9/16/11

3,096 Days, by Natascha Kampusch

Book 3 of "Read your own books month"


A sad 3 Stars

ABOUT THE BOOK - On March 2, 1998, ten-year-old Natascha Kampusch was kidnapped, and found herself locked in a house that would be her home for the next eight years. She was starved, beaten, treated as a slave, and forced to work for her deranged captor. But she never forgot who she was-and she never gave up hope of returning to the world. This is her story. 

MY REVIEW - UUUGGGHHHHH I just really did not care for this book. I so wanted to love it. I love biographies and memoirs. But this just didn't do it for me. I don't know how to say this with out sounding like a heartless, callous, insensitive creep. But I just didn't feel sorry for her! I feel for the real person, the real girl who actually went through this horrible experience, but I did not feel sorry for the girl in the book. Does that make any sense? 
The first 35 pages were before the abduction. It was all about her family, how her parents met etc. Then she went into this whole description about her horrible parents and how she thought they were neglecting her and how terrible it was that they divorced. I really felt like she was whining. So I started out not liking her right away.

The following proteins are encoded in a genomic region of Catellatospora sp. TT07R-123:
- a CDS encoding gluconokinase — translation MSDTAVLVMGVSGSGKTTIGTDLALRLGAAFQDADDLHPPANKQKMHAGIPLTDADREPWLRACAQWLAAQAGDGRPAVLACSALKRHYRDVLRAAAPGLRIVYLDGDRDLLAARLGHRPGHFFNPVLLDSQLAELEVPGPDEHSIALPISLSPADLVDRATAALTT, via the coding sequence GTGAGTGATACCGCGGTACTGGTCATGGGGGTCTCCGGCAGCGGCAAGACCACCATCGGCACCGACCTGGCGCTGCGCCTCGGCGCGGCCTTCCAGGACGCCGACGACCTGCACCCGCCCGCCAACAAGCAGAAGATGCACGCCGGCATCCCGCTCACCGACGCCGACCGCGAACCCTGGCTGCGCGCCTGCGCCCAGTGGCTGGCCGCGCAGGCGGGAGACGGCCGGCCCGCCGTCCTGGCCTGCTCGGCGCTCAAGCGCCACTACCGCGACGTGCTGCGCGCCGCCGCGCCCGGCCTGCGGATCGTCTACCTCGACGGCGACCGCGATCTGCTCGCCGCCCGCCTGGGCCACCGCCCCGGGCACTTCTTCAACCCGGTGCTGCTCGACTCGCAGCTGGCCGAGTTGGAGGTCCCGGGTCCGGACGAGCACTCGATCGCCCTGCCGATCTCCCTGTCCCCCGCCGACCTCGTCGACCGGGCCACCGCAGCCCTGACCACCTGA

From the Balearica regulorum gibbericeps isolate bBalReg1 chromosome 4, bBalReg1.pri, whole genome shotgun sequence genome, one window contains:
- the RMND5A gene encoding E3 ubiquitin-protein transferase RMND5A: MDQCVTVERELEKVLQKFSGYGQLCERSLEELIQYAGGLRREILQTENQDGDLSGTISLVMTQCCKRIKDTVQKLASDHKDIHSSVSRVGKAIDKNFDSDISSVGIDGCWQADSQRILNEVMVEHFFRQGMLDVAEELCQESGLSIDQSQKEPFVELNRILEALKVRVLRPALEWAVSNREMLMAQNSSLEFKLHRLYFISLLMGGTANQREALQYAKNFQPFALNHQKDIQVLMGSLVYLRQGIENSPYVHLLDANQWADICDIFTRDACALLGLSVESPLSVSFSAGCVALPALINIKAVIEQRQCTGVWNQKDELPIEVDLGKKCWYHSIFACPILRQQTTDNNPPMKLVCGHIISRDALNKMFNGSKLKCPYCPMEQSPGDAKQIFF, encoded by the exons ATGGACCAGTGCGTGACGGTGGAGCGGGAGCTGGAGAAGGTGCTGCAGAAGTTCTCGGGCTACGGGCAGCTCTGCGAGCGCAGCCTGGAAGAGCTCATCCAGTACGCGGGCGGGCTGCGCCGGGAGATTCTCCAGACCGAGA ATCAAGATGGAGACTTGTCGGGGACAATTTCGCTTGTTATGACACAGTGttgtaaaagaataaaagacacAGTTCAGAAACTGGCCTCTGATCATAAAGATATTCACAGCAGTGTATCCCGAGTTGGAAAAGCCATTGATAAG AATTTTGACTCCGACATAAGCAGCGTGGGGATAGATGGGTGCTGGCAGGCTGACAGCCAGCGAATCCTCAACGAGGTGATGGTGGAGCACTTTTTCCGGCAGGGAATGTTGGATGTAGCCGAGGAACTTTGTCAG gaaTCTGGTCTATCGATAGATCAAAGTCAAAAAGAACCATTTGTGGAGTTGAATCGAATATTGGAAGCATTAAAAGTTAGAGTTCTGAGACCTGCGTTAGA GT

She did go into some detail about her 8 1/2 years in captivity in her little "Dungeon" but there was also a lot of repetitiveness. I thought the whole book was very monotonous, I skimmed through a lot of it because I just wanted to get to her escape. 
Another problem I had with it was that she (as an adult now) kept analyzing her self back then and her abductor as if she were a Psychologist (and I am pretty sure she is not). I think it would have been better and more convincing if she had quoted real Psychologists and given them the credit.
For example - 
"Priklopil was mentally very ill. His paranoia went even beyond the level that you would expect from someone who puts an abducted child in a cellar. His fantasies of omnipotence blended with his paranoia. In many ways, he played the role of absolute ruler."
This had the potential to be a very sad and heart-retching book and, for me, it just fell short.

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